INTERVIEW: Kiki Smith - 'When I was young, being marginalized gave me energy'
Read our interview with the German-born American artist featured in the new book Great Women Artists
The German-born American artist Kiki Smith is known for her anatomical-based works that address the human condition in relation to nature. Having begun to gain critical recognition in the 1980s in the aftermath of the second-wave feminist movement in New York, Smith forged a unique figurative path in the midst of an abstract-dominated era.
Prompted by the AIDS epidemic, in which she was personally affected by the loss of friends and family members, Smith focused her earlier works on organs and cellular forms, which gave her a deep understanding of the internal body. Breaking away from her abject and bodily work in recent years, Smith has drawn on her interests in Norse mythology, folk art and fairy tales, and medieval signs and symbols in her sculptures and tapestries. Smith’s woven pieces are devised by collaging lifesize cartoons from her drawings and prints, to which she adds glimmers of gold leaf to emphasize their enchanted qualities. Typical of her recent explorations, Spinners connects transient natural forms with themes of life, death and resurrection. Here, the artist who's featured in our new book Great Women Artists, tells us about the positives and negatives of being a woman artist, what being a great artist means to her and why young women artists should just kick out the jams!
What does it mean to you to be featured in Great Women Artists? I am very honored to be in the company of other women artists.
Can you describe one artwork or series from your oeuvre that you feel was pivotal in your career? I wouldn't use the word "pivotal," but one piece that I am happy has had a public reception is the sculpture Lilith.
How has being a woman affected your career? It is hard to say. Being a woman could have affected my career positively at times and negatively at others. When I was young being marginalized gave me energy. I needed to make my experience evident. There was so little representation addressing the depth of women's experience that it was an enormous open garden. That women and others have been excluded from cultural representation only hurts the society as a whole. It coincides with the disregard we have for people and nature and is indicative of why we find the world in the state it is.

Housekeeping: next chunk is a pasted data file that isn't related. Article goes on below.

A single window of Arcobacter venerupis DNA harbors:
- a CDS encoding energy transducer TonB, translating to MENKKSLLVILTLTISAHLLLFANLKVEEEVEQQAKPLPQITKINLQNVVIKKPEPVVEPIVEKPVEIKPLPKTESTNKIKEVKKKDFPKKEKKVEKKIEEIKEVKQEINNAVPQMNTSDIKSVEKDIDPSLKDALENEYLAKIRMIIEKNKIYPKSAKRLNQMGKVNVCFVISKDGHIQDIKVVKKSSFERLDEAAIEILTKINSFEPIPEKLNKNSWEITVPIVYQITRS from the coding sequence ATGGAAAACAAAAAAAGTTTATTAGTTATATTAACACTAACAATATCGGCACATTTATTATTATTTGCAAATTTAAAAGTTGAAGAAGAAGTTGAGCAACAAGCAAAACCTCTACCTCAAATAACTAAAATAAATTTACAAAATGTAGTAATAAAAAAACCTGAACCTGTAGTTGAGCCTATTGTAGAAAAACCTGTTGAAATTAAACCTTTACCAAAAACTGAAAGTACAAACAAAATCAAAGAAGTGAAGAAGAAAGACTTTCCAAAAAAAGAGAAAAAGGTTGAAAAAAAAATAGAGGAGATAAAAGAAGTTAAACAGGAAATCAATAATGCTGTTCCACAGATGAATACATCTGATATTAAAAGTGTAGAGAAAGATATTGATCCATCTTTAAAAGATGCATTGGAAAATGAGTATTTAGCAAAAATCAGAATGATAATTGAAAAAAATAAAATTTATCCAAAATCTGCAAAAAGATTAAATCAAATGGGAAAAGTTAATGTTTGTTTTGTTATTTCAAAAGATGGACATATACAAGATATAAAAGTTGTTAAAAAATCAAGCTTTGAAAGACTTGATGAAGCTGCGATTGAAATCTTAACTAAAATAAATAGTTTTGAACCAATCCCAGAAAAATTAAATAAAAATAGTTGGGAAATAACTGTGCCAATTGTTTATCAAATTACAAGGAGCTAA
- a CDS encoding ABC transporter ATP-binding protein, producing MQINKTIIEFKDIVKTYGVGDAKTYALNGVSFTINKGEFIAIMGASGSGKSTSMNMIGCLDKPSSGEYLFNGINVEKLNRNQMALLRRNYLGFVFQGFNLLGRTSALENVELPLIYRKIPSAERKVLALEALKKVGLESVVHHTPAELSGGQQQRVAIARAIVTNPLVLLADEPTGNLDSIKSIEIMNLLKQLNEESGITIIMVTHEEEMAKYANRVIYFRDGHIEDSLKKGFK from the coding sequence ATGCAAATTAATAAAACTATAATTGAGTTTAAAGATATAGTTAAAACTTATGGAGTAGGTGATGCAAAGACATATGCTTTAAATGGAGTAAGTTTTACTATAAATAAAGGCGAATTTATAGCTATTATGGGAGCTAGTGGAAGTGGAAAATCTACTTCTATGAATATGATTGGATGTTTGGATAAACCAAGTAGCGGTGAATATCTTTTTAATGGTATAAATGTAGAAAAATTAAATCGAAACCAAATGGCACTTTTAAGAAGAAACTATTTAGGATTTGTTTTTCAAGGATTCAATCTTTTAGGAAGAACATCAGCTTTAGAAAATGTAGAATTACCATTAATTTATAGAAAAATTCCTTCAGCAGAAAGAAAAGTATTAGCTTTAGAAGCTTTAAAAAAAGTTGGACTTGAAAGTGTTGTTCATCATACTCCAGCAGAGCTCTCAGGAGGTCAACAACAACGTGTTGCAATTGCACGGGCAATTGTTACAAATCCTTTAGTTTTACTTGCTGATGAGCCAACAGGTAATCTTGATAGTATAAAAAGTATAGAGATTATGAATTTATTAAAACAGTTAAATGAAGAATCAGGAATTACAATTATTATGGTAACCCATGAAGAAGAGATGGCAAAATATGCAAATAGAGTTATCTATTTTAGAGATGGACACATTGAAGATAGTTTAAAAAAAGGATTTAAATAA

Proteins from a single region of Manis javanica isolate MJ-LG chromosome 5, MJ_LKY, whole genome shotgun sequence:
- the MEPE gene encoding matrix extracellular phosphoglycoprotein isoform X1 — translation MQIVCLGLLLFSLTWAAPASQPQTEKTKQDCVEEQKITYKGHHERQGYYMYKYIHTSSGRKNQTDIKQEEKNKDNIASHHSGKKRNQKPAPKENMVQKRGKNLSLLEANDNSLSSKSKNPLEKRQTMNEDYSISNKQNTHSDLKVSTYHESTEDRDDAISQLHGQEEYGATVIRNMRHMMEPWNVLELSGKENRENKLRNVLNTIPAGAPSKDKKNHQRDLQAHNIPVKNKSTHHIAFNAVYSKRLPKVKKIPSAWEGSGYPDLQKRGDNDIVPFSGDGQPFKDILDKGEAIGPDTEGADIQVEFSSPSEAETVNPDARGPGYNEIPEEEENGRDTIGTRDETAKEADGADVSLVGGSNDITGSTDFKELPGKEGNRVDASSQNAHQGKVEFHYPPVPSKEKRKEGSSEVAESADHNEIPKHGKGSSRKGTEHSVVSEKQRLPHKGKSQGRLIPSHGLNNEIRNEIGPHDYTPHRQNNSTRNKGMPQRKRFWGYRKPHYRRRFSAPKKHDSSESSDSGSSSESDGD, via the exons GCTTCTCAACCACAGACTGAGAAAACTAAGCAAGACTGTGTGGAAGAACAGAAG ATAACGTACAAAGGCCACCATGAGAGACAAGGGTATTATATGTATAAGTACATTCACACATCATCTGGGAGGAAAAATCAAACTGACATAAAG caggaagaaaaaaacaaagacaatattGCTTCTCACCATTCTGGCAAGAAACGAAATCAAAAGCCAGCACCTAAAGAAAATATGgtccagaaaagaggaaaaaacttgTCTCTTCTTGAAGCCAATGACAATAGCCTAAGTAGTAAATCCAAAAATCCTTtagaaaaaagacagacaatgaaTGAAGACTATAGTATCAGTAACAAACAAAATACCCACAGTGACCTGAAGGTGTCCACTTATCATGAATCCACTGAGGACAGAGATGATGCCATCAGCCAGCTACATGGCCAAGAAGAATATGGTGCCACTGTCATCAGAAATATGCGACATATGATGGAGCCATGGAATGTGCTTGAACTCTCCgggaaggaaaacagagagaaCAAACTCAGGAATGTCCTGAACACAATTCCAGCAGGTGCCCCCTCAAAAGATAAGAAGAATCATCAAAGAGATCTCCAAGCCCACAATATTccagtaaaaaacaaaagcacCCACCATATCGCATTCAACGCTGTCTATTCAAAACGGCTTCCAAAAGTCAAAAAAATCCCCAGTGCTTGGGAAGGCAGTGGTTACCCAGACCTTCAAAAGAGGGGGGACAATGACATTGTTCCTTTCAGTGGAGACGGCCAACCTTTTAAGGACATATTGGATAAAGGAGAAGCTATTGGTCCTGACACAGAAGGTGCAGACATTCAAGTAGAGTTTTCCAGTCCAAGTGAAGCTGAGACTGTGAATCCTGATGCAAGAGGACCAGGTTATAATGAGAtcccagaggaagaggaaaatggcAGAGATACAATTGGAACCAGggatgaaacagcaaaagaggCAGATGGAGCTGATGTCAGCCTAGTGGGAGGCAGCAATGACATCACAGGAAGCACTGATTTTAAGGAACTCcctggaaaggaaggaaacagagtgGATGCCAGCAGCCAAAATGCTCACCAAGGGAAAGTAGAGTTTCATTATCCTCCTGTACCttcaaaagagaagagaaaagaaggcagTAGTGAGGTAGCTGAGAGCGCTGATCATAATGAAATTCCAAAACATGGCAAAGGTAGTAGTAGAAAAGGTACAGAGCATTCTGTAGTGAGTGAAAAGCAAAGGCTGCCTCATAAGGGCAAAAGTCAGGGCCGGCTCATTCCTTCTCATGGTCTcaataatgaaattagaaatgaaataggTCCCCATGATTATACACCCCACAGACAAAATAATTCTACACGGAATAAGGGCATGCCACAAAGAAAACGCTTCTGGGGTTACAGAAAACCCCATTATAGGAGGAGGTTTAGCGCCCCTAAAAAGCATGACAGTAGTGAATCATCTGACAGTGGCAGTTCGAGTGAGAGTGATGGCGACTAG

What makes a great artist? I think what is perceived as a great artist is subject to cultural change. But, certainly great artists that I admire belong to their time while resonating beyond the specifics of their personality and time. They have a vision that is at once singular and at the same time open to others; they enrich our lives.
Which other great woman artists inspire you and why? I have found many women artists inspiring, but, particularly, Nancy Spero's work has been inspiring for me over a great many years. She was enormously creative and inventive in her use of language, paper, and printmaking. And her content is encompassing and profound. She was a radical artist. And her work still remains radical.
How has the art world’s relationship to women artists changed since you began your career? How could it still improve? In many ways things have changed radically yet stayed the same. While there are many more women artists apparent in the art world and culture than when I was young, there is still a very low representation of women in museums, and that is something that could change enormously. In the past ten years we've seen much more recognition for women's societal contributions yet this is still not reflected in the collections of our museums and cultural institutions. It seems the world needs to be continually reminded that all women are contributing to cultural life. We are the largest part of the population though still we're undervalued.
What advice would you give to emerging female artists entering the art world? I would tell anyone to work hard, follow themselves, and live in your community. Don't be stopped by your own preconceived notions of your life or by others. And kick out the jams.
The most extensive fully illustrated book of women artists ever published, Great Women Artists reflects an era where art made by women is more prominent than ever. In museums, galleries, and the art market, previously overlooked female artists, past and present, are now gaining recognition and value. Featuring more than 400 artists from more than 50 countries and spanning 500 years of creativity, each artist is represented here by a key artwork and short text. This essential volume reveals a parallel yet equally engaging history of art for an age that champions a greater diversity of voices. Order your copy of Great Women Artists here.
Kiki Smith will be the subject of exhibitions at Modern Art Oxford and La Monnaie de Paris in October. Pace Gallery presents works at its booths at Frieze Art Fair and FIAC in Paris.